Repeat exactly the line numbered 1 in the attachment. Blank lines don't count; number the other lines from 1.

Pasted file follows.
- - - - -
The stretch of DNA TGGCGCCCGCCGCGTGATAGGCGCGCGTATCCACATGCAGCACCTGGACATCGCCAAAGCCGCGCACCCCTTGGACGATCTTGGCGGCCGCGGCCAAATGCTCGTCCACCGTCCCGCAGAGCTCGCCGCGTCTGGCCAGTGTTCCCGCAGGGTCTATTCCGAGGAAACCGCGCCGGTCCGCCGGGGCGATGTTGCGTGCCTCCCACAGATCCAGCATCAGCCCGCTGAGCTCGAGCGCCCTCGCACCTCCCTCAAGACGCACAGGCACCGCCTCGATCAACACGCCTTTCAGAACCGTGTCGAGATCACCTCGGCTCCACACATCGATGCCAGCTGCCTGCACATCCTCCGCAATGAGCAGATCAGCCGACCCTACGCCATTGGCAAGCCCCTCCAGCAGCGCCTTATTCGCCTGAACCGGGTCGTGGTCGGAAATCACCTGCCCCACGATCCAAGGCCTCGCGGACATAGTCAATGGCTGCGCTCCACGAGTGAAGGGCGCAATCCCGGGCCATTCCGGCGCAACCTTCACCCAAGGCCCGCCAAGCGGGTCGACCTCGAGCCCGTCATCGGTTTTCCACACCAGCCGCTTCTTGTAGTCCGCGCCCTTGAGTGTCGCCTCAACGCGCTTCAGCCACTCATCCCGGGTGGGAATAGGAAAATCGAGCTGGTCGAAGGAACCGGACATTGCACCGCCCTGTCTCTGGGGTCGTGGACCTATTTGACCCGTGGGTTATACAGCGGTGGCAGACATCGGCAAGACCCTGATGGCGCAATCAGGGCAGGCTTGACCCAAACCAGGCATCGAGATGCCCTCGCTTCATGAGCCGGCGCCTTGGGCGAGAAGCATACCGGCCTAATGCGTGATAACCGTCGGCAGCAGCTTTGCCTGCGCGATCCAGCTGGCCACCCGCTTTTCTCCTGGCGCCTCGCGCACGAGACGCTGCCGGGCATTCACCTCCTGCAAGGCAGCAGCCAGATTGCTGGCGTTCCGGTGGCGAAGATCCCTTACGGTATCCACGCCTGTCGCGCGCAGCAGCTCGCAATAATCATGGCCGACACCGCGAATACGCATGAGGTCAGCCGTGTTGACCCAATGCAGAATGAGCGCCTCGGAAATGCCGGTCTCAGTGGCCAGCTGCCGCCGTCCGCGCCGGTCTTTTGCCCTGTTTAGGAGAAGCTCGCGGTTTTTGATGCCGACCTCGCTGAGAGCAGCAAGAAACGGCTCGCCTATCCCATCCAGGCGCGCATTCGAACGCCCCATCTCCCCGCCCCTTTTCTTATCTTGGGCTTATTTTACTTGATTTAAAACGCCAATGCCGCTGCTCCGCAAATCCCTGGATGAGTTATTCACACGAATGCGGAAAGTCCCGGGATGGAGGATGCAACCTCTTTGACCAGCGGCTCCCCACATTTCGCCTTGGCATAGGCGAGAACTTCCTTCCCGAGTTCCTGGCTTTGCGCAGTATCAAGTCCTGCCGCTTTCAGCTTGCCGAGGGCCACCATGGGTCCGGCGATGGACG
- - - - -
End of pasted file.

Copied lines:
The stretch of DNA TGGCGCCCGCCGCGTGATAGGCGCGCGTATCCACATGCAGCACCTGGACATCGCCAAAGCCGCGCACCCCTTGGACGATCTTGGCGGCCGCGGCCAAATGCTCGTCCACCGTCCCGCAGAGCTCGCCGCGTCTGGCCAGTGTTCCCGCAGGGTCTATTCCGAGGAAACCGCGCCGGTCCGCCGGGGCGATGTTGCGTGCCTCCCACAGATCCAGCATCAGCCCGCTGAGCTCGAGCGCCCTCGCACCTCCCTCAAGACGCACAGGCACCGCCTCGATCAACACGCCTTTCAGAACCGTGTCGAGATCACCTCGGCTCCACACATCGATGCCAGCTGCCTGCACATCCTCCGCAATGAGCAGATCAGCCGACCCTACGCCATTGGCAAGCCCCTCCAGCAGCGCCTTATTCGCCTGAACCGGGTCGTGGTCGGAAATCACCTGCCCCACGATCCAAGGCCTCGCGGACATAGTCAATGGCTGCGCTCCACGAGTGAAGGGCGCAATCCCGGGCCATTCCGGCGCAACCTTCACCCAAGGCCCGCCAAGCGGGTCGACCTCGAGCCCGTCATCGGTTTTCCACACCAGCCGCTTCTTGTAGTCCGCGCCCTTGAGTGTCGCCTCAACGCGCTTCAGCCACTCATCCCGGGTGGGAATAGGAAAATCGAGCTGGTCGAAGGAACCGGACATTGCACCGCCCTGTCTCTGGGGTCGTGGACCTATTTGACCCGTGGGTTATACAGCGGTGGCAGACATCGGCAAGACCCTGATGGCGCAATCAGGGCAGGCTTGACCCAAACCAGGCATCGAGATGCCCTCGCTTCATGAGCCGGCGCCTTGGGCGAGAAGCATACCGGCCTAATGCGTGATAACCGTCGGCAGCAGCTTTGCCTGCGCGATCCAGCTGGCCACCCGCTTTTCTCCTGGCGCCTCGCGCACGAGACGCTGCCGGGCATTCACCTCCTGCAAGGCAGCAGCCAGATTGCTGGCGTTCCGGTGGCGAAGATCCCTTACGGTATCCACGCCTGTCGCGCGCAGCAGCTCGCAATAATCATGGCCGACACCGCGAATACGCATGAGGTCAGCCGTGTTGACCCAATGCAGAATGAGCGCCTCGGAAATGCCGGTCTCAGTGGCCAGCTGCCGCCGTCCGCGCCGGTCTTTTGCCCTGTTTAGGAGAAGCTCGCGGTTTTTGATGCCGACCTCGCTGAGAGCAGCAAGAAACGGCTCGCCTATCCCATCCAGGCGCGCATTCGAACGCCCCATCTCCCCGCCCCTTTTCTTATCTTGGGCTTATTTTACTTGATTTAAAACGCCAATGCCGCTGCTCCGCAAATCCCTGGATGAGTTATTCACACGAATGCGGAAAGTCCCGGGATGGAGGATGCAACCTCTTTGACCAGCGGCTCCCCACATTTCGCCTTGGCATAGGCGAGAACTTCCTTCCCGAGTTCCTGGCTTTGCGCAGTATCAAGTCCTGCCGCTTTCAGCTTGCCGAGGGCCACCATGGGTCCGGCGATGGACG